Although they couldn’t actually be in the Pasco County Commission’s chambers — due to COVID-19 protocols — opponents to a proposed gas station near the Sierra Pines and Meadowbrook Estates neighborhood in Lutz erupted in shouts of jubilation when the request was denied.
The residents were so happy, their reaction could be heard in the board’s chamber — via a televised board hearing — even though the crowd was in an outer room.
Currently, the land is designated for residential use; the new designation would have allowed a litany of commercial uses.
Commissioner Kathryn Starkey and Jack Mariano supported the proposed change; Commission Chairman Ron Oakley, and members Mike Moore and Christina Fitzpatrick rejected it.
The land is owned by Kiddie Campus University Inc., under contract to sell it to a gas station and convenience store developer. Attorney Barbara Wilhite represented the applicant.
Residents of Sierra Pines and Meadowbrook Estates were persistent in their opposition.
They were represented by Todd Pressman, an independent planning consultant and attorney Luke Lirot. Their presentation included an analysis of the request by Patricia Ortiz, a professional planner.
Neighbor after neighbor also weighed in, raising issues, including the potential environmental hazards that the gas station could pose to residents who rely on private wells for their drinking water, for bathing and for irrigation.
They also contended that the neighborhood’s narrow road is not conducive to big trucks pulling and out.
Perhaps their biggest objection was having a gas station so close to existing residences.
They cited concerns about the 24/7 nature of a convenience store. They showed a simulated photo of signage used by a convenience store, super-imposed on the edge of the existing neighborhood.
They expressed concerns about the big trucks that service the convenience store making turns into or out of their neighborhood — noting the narrow two-lane road can’t support that kind of traffic.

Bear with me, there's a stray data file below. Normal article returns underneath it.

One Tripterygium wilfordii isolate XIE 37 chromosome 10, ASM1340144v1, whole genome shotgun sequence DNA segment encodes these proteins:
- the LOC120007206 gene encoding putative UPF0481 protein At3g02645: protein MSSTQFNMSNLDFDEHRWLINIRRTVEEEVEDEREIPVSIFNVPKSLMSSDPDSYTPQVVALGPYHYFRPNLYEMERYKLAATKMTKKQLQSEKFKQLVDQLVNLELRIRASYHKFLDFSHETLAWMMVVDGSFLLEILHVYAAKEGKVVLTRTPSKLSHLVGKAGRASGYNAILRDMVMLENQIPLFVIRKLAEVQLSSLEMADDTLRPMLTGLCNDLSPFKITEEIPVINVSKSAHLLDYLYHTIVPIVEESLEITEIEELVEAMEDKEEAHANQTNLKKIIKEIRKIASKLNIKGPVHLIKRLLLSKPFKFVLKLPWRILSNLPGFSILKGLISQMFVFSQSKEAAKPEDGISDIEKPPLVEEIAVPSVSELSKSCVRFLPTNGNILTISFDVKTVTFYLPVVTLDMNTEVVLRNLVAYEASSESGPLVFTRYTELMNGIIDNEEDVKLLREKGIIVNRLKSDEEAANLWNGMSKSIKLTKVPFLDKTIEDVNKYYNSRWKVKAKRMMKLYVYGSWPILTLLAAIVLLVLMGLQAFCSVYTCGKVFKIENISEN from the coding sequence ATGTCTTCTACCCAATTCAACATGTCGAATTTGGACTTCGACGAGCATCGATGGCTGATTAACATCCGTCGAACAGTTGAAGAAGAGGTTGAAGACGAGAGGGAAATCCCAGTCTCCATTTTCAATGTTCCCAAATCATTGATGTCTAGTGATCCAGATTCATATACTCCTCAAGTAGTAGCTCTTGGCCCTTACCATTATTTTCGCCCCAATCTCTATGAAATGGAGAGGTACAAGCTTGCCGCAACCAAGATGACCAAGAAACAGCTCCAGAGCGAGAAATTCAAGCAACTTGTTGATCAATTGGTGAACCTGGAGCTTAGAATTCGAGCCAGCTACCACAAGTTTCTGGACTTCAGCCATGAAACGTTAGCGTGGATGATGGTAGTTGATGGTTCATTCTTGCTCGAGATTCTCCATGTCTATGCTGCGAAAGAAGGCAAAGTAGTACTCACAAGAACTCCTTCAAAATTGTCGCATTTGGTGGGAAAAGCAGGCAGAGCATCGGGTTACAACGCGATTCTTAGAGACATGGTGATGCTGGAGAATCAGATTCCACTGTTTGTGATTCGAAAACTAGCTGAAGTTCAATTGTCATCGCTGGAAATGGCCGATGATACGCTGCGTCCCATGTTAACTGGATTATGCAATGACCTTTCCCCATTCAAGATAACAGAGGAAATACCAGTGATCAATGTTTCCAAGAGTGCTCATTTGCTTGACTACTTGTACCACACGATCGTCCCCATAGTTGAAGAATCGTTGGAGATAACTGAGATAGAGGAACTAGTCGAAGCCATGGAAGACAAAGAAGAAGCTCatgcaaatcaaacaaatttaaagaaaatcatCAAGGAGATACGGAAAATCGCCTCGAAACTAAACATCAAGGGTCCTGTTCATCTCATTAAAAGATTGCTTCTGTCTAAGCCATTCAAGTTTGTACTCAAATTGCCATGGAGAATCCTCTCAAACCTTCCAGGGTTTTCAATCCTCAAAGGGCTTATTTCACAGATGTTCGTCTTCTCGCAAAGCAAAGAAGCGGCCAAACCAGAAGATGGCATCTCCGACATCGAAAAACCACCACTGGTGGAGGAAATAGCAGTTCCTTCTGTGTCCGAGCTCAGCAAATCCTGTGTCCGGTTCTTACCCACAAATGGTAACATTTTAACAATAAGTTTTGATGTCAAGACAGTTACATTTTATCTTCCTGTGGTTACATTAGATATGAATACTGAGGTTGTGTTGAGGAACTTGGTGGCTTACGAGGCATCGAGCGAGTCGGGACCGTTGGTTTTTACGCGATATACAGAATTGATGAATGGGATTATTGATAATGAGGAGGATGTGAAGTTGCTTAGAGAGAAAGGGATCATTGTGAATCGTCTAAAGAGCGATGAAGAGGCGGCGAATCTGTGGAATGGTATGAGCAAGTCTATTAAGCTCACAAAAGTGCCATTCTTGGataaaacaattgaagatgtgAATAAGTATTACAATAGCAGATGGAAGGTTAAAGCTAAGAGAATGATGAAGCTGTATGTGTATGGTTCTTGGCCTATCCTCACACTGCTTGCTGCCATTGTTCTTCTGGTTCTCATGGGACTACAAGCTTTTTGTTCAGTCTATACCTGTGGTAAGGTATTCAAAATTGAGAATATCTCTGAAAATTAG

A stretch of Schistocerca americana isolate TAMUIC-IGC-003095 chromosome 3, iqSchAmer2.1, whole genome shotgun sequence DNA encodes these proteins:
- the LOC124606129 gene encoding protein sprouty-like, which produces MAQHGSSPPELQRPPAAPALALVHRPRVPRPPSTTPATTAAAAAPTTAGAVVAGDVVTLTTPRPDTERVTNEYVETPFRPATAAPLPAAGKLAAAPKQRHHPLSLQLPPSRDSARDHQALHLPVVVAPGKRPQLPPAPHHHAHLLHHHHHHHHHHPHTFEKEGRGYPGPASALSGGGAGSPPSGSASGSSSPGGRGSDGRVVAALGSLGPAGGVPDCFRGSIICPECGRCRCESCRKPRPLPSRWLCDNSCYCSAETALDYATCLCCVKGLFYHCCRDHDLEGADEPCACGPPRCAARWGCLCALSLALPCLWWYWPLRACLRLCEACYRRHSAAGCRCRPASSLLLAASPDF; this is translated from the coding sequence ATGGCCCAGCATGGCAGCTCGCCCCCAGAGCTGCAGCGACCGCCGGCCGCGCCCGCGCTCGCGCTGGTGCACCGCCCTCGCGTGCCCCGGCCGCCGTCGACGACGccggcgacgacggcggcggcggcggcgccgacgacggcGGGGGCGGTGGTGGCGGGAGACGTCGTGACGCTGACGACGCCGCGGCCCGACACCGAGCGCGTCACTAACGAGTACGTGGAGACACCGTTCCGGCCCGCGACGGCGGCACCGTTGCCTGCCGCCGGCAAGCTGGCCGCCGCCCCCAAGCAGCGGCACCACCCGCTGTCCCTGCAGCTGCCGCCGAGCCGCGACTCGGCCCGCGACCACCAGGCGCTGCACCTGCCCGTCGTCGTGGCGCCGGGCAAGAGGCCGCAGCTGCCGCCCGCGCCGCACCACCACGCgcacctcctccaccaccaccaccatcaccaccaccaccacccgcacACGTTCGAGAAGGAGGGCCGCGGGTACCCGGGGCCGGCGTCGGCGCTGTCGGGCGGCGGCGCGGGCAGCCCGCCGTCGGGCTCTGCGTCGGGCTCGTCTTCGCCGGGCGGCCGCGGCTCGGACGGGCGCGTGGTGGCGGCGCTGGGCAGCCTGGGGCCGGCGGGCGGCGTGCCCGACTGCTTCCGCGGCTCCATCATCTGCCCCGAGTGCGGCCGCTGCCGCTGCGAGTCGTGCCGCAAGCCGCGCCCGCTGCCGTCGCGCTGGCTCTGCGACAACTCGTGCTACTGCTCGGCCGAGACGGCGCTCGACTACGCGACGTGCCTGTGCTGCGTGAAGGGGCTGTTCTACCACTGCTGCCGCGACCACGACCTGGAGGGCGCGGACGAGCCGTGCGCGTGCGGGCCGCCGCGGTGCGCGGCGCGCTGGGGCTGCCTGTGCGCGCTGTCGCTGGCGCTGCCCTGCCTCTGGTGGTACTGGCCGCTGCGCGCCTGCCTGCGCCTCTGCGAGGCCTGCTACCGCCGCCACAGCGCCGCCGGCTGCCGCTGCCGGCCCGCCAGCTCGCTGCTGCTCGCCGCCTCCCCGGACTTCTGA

While one of the lots fronts State Road 54, the other lot is directly adjacent to one residential lot and across the street from another one.
The request had received recommendations for approval from the county’s staff, as well as the Pasco County Planning Commission.
Wilhite told commissioners that the site is not appropriate for residential development and that it meets the criteria in the county’s comprehensive plan for a commercial designation.
Both Wilhite and planners said the proposed designation also would require sensitive site design and buffering requirements.
Starkey said the site is more appropriate for commercial use, than for residential.
She made a motion to “let it (land-use designation) become commercial, and let the zoning of this determine the use.”
She called for approving the staff’s recommendation, which was seconded by Mariano.
“Let all of these issues be hashed out in the zoning,” Starkey said.
Moore, however, said he couldn’t support having a gas station so close to neighboring residential development.
Starkey’s motion failed, with two in favor and three opposed.
The board’s April 20 vote came after a previous hearing that had been continued, with commissioners directing representatives from both sides to meet and see if they could come up with a compromise.
Neighbors said they are not opposed to a less-intense use, such as a professional office, but that option was never proposed.
This wasn’t the first time that Kiddie Campus Inc., sought permission to use the property for a different use.
Kiddie Campus’ two previous efforts to gain a special exception to allow a day care at the site also were denied.
Published April 28, 2021